Today the Defra/JNCC UK Biodiversity Indicators are published, providing an annual view of how a variety of groups of wildlife, and other indicators of action for biodiversity conservation, have fared across the UK in recent years. The 2020 launch includes something extra special for National Plant Monitoring Scheme (NPMS) volunteers, because it marks the first ever contribution of NPMS data to a national biodiversity indicator!
Specifically, NPMS data from four of the scheme’s best surveyed broad habitats have been used to create a new indicator for category C7 “Plants of the wider countryside”. The habitats included are:
- Arable margins
- Broadleaved woodland and hedges
- Bog and wet heath
- Lowland grassland
The indicator is still classified as an ‘experimental’ indicator, and future work is expected as detailed in the technical documentation published by JNCC today. However, getting to this point in only six years of field surveys highlights the incredible dedication of NPMS volunteers in getting out into the countryside, and establishing and surveying habitat plots in order for us to understand changes to our environment.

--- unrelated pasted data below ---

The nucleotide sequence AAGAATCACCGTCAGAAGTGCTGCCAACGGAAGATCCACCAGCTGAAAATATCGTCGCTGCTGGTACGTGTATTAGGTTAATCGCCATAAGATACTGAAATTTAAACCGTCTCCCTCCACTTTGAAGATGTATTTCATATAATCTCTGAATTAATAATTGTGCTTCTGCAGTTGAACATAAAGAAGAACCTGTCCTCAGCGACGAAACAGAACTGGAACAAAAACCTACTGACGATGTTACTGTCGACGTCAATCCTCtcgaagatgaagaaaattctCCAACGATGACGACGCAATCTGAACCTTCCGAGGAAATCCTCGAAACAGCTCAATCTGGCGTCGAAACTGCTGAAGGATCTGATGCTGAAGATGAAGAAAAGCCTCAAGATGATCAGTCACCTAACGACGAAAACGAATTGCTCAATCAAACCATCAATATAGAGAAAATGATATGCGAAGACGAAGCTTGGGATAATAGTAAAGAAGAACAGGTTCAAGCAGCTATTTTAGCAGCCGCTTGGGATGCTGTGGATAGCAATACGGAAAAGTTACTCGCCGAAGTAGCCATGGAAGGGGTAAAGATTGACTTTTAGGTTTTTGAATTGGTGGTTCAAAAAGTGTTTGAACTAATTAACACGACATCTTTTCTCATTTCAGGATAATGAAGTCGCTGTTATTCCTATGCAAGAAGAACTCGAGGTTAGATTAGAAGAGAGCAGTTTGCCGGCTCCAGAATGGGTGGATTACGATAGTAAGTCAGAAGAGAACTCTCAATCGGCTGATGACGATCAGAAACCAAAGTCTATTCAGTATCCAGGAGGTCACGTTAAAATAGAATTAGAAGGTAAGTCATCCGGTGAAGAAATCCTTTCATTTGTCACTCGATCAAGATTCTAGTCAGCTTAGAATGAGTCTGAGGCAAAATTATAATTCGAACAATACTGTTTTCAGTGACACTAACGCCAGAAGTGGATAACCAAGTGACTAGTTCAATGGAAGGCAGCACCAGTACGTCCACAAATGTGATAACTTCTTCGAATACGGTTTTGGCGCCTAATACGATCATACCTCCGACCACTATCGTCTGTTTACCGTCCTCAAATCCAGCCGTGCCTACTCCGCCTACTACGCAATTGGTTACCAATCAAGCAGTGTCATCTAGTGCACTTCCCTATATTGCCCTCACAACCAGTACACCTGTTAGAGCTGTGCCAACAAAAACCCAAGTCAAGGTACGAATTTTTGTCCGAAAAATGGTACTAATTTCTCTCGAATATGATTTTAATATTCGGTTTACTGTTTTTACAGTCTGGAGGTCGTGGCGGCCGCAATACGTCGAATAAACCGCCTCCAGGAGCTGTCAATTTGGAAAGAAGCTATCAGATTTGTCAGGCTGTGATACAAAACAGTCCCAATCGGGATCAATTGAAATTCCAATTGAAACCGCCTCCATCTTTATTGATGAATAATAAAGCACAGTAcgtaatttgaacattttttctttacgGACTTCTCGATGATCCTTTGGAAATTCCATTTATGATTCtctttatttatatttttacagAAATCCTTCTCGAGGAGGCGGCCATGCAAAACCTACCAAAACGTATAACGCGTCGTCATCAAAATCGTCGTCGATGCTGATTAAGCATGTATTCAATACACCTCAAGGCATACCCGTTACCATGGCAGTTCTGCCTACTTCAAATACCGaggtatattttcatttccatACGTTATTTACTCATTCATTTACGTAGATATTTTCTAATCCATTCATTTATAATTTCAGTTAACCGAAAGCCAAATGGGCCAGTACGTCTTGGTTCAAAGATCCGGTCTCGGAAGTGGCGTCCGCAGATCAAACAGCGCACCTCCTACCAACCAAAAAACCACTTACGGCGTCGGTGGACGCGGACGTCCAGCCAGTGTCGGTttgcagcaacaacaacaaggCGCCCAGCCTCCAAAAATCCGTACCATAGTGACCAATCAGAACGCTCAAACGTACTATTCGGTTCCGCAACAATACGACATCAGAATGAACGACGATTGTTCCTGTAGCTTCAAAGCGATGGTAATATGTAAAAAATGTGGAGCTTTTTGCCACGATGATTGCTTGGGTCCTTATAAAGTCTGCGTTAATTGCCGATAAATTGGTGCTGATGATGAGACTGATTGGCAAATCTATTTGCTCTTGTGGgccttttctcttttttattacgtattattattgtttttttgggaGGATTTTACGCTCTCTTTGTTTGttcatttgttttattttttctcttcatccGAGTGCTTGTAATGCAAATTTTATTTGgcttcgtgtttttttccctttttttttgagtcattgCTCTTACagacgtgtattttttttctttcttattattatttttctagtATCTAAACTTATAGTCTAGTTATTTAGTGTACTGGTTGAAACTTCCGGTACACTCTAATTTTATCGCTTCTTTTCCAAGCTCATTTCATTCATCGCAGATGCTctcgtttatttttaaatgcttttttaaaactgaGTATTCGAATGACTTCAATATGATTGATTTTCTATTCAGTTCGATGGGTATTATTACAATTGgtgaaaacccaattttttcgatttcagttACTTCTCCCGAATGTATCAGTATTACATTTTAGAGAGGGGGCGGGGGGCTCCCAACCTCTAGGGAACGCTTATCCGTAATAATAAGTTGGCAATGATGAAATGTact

To learn more about why today’s UK Biodiversity Indicator release is so important, and how the new NPMS indicator of the abundance of plants in habitats is a crucial step forward, head over to Dr Trevor Dines’ new blog on NPMS partner Plantlife’s website here.
Since its beginning in 2015, over 1500 National Plant Monitoring Scheme volunteers have been establishing and monitoring habitat plots throughout the countryside every year. This has resulted in over 16,000 habitat samples containing well over 150,000 plant records, not to mention information on land management and photos of plots, all spread across Britain, Northern Ireland, the Isle of Man, and the Channel Islands. The maps below demonstrate the incredible spread of NPMS habitat plots that have contributed to the new indicators.
The National Plant Monitoring Scheme is a project run by a partnership of the Botanical Society of Britain and Ireland, the Joint Nature Conservation Committee, Plantlife, and the UK Centre for Ecology and Hydrology.